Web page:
India’s batsmen emulated their performance of the Southampton’s third test in the fourth test as well. The difference was; the 266-run loss at Southampton appeared more decent than the shameless surrender at Old Trafford, where the poorest batting by Indians was on a sordid display. England didn’t have Stuart Broad on day 3, but with Indians playing like street kids without any responsibility, it didn’t make any difference. They appeared to prefer pavilion’s cozy chairs to the tormented stay at the crease. Since play started late on day 1, a session on day 2 was washed out and match ended before the end of the day 3, the ignominious defeat technically came in two-and-a-half days. It was a sad comedown from their heroics at Lords, less than three weeks ago.
For MS Dhoni, winning the toss and opting to bat could not have been more disastrous on the opening day. It was an unqualified submission to swing by Indians and even before tea time, the innings folded for 152. Nearly half that score was compiled by the captain and other half by two batsmen, one of whom came in as a change bowler into the team. Eight batsmen scored less than 4 runs and six of them collected ducks. The bowlers tried to wrest some initiative by quickly taking some early wickets but failed to capitalize. Heavy downpour ruled out any further play a little after lunch on the second day but by that time England had raced to a sizeable lead. On third day, unimaginative bowling, over-optimism and poor fielding allowed England to swell the lead to 215 runs after India had reduced England to 170/6 on the second day. With weather conditions helping the bowlers, India’s batting collapsed after a reasonable start. Even those batsmen, who had been considered dependable, fell to cheap strokes and India suffered one of their worst losses in test match history.
India made three changes in the team that lost the Southampton test. Shikhar Dhawan made way for Gautam Gambhir, Ravichandran Ashwin came for Rohit Sharma and Varun Aaron replaced Mohammed Shami. In the fourth over of the first innings, Gambhir misread the swing and shaped for a leg-side shot. But the ball moved away to take a thick edge of Gambhir’s bat and flew to Joe Root at Gully. India were 8/1 then. In the next 12 balls, England removed three more Indian batsmen and the score was still 8. All these batsmen were “duckies”. In the fifth over, Murali Vijay was seduced to a curvaceous beauty from Anderson that kissed his bat and went to Alistair Cook at first slip. Next on line, in the same over, was Virat Kohli, who was drawn into a nick by Anderson for Cook to take another catch. Another man, another duck and then yet another in the sixth over, when Cheteshwar Pujara, who couldn’t keep the edged shot down and Chris Jordan brought off a marvelous blinder of a catch. With India reeling at 8/4, MS Dhoni joined Ajinkya Rahane and these two carried the score to 62 but pretty soon India lost two more wickets. Rahane lost his cool and shaped for a needless drive that went to Bell on the second slip and then Jadeja was trapped leg before for another duck by India’s batsmen. Dhoni had Ashwin for company and they carried the score to 129 before Ashwin went for 40 well compiled runs in the face of adversity. Bhuvneshwar Kumar was the next to go on duck, when Stuart Broad angled in a ball that hit his off stump. In 47th over, India’s innings came to an end for 152, when a slog from Dhoni was taken in the deep and Pankaj Singh followed 3 balls later.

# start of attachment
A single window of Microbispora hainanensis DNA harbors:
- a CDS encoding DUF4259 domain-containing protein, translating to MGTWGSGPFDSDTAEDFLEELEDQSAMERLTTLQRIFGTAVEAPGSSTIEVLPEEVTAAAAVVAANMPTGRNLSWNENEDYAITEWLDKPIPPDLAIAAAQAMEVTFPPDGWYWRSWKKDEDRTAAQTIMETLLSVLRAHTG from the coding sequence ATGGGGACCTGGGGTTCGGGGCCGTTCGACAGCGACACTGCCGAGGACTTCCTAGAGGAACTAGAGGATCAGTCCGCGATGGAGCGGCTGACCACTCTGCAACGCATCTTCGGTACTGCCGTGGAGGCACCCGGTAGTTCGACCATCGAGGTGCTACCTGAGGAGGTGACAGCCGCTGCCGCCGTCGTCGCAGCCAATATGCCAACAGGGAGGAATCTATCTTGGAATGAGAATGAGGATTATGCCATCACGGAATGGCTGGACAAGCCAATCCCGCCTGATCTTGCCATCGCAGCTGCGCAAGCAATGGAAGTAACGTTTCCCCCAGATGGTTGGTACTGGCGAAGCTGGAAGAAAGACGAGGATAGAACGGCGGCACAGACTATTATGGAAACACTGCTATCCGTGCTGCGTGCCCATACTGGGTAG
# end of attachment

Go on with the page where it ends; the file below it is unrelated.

England didn’t have a great beginning with Bhuvneshwar Kumar removing Sam Robson and Varun Aaron accounting for Alistair Cook. Aaron also removed Gary Ballance, who had begun to look ominous and England ended the day with 113/3. On second day, spirited bowling by Indian seamers brought some hope as Bhuvneshwar Kumar removed Chris Jordan and Ian Bell and Aaron took the wicket of Moeen Ali to make it 170/6 for England. Since the lead was still slender, this was the time to apply pressure. But Joe Root and Joss Buttler thwarted the Indian bowlers and reached 237/6, before heavy rains stopped play. On third day, England consolidated to 304, before Root gave a pleasure to Pankaj Singh in the form of his first test-match wicket. Pankaj Singh also took Buttler’s wicket later but by the time England were all out for 367, they had amassed a 215-run lead over India.
India began cautiously afterwards, but lost lost Murali Vijay just before tea. Until the score of 53, when Gambhir got out, the wickets began to tumble like nine pins in a bowling alley. From 53/1, India slipped to 66/6 with batsmen indulging in some serious catching practice to England fielders. Dhoni and Ashwin attempted another act of resurrection but they too succumbed to the lure of hitting the short-pitched balls or committing other errors. The second innings finally came to an end at 161, giving England a massive victory by an innings and 54 runs. Moeen Ali, who had taken six second innings wickets at Southampton, finished with 4 wickets at Old Trafford. The conclusion was so rapid that it became difficult to remember that England started the day at 237/6. Indian bowlers couldn’t make any impression on later batsmen and floundered woefully, when they batted themselves.
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